Law, Order, and Neoliberalism, Vol. 28: 3, 2001



Philomena Mariani, ed.

This issue on the antiterrorist state and articles solicited before September 11 in which contributors explore the relationship between neoliberalism and models of criminal justice, the political and ideological factors driving criminal justice policy in the United States, and the willingness of other countries to follow the United States in adopting the most punitive forms of social control. Responding to the purported urgency of crime control and the public’s demand for security at any cost, the prison-industrial complex was massively expanded, punishments became increasingly harsh, policing practices brutal and corrupt, and defendants’ rights eroded. Meanwhile, retreating from every social obligation save the selective enforcement of order, the neoliberal state polices the street and the workplace–rather than Wall Street and the boardroom, where the real explosion in crime has occurred.

Purchase articles (click on the author link to read the abstract and buy the pdf):

Editors, Editors’ Comment [Free Download]

Philomena Mariani, Issue Overview: Law, Order, and Neoliberalism [Free Download]

Gregory Shank, Limitation of War and the Pursuit of Justice

Christian Parenti, America’s Jihad: A History of Origins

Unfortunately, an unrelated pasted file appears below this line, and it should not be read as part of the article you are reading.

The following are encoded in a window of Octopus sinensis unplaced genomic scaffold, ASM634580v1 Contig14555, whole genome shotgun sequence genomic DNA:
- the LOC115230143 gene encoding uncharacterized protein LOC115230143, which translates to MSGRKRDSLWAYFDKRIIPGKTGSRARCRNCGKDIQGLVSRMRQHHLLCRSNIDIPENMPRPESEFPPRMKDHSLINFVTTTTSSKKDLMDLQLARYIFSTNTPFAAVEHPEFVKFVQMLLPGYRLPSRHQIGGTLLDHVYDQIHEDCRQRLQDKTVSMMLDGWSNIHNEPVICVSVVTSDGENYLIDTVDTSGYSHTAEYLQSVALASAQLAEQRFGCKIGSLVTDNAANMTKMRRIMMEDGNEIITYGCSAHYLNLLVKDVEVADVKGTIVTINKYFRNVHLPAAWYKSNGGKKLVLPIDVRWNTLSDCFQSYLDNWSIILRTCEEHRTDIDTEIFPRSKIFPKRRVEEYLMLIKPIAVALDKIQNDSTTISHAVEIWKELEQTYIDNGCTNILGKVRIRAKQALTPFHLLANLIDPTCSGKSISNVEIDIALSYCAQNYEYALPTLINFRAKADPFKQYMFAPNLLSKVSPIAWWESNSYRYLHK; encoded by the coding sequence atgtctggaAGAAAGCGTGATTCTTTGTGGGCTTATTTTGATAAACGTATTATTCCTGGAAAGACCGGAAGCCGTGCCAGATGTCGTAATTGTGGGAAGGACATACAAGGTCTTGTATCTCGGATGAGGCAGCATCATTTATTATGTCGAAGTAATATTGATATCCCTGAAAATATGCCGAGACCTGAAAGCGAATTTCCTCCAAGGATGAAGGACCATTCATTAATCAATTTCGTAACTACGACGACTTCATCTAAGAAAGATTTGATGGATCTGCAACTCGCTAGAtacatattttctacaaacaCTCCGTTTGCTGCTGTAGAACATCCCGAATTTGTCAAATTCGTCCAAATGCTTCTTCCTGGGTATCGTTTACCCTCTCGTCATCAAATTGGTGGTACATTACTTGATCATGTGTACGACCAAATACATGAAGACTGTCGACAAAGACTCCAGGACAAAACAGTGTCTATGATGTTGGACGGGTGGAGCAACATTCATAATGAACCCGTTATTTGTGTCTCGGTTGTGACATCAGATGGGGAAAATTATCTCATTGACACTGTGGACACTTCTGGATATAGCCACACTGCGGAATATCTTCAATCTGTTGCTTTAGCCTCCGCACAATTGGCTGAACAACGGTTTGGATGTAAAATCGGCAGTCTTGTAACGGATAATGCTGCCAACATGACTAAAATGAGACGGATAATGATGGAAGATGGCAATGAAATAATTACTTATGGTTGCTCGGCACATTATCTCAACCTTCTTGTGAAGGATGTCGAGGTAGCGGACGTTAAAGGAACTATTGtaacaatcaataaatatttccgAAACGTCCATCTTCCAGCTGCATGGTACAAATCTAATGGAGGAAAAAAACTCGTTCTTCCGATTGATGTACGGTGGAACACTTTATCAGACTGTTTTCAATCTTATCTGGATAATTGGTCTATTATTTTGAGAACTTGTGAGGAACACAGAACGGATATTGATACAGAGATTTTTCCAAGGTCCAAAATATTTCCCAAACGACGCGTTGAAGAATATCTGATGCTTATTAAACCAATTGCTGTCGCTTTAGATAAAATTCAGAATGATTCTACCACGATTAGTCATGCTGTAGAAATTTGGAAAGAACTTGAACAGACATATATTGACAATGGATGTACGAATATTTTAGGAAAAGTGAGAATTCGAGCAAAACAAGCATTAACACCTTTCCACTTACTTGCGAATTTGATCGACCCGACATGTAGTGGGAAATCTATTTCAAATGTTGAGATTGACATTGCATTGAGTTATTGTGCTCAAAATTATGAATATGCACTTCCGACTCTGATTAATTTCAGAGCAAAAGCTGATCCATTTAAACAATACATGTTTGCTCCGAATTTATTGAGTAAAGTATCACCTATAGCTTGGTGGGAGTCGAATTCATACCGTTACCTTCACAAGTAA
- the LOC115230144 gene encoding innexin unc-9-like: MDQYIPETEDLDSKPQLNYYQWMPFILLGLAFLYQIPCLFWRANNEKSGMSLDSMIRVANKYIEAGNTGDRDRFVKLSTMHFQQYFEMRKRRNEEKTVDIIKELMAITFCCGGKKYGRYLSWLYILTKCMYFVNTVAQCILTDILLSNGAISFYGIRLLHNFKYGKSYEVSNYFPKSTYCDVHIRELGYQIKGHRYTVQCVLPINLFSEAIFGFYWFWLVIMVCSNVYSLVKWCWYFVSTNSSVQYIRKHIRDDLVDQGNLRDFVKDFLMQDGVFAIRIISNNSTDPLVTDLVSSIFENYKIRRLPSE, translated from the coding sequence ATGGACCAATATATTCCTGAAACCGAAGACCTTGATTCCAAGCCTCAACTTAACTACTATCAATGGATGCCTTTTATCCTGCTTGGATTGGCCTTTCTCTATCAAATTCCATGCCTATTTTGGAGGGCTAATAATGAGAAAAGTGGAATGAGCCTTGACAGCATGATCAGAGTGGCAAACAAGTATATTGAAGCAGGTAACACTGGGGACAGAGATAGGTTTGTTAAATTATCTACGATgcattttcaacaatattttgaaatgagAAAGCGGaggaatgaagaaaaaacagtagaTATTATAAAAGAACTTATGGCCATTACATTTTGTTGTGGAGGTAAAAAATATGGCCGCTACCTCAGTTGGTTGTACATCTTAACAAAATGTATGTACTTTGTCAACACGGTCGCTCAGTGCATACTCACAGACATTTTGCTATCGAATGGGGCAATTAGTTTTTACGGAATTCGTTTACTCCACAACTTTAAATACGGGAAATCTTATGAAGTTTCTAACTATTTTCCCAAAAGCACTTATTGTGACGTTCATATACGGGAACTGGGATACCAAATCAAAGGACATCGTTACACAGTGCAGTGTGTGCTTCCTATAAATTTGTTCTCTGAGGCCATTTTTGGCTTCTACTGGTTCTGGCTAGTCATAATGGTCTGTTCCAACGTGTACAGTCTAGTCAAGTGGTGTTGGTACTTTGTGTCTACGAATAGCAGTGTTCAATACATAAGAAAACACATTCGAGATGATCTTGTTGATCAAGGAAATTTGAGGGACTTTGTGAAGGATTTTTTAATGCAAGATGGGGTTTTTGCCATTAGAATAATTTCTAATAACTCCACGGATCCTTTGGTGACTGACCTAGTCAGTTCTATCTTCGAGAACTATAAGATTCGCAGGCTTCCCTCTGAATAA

Ed McCaughan, Violence, Inequality, and the ‘Civilized’ World

Cecilia O’Leary and Tony Platt, Pledging Allegiance: The Revival of Prescriptive Patriotism

Esther Madriz, Terrorism and Structural Violence

Cindi Katz, The State Goes Home: Local Hypervigilance of Children and the Global Retreat from Social Reproduction

Diana R. Gordon, Side by Side: Neoliberalism and Crime Control in Post-Apartheid South Africa

Neil Smith, Global Social Cleansing: Postliberal Revanchism and the Export of Zero Tolerance

Eric Klinenberg, Bowling Alone, Policing Together

Loïc Wacquant, The Advent of the Penal State Is Not a Destiny

Vivien Stern, An Alternative Vision: Criminal Justice Developments in Non-Western Countries

Laureen Snider, Crimes Against Capital: Discovering Theft of Time

R.T. Naylor, License to Loot: A Critique of Follow-the-Money Methods in Crime Control Policy

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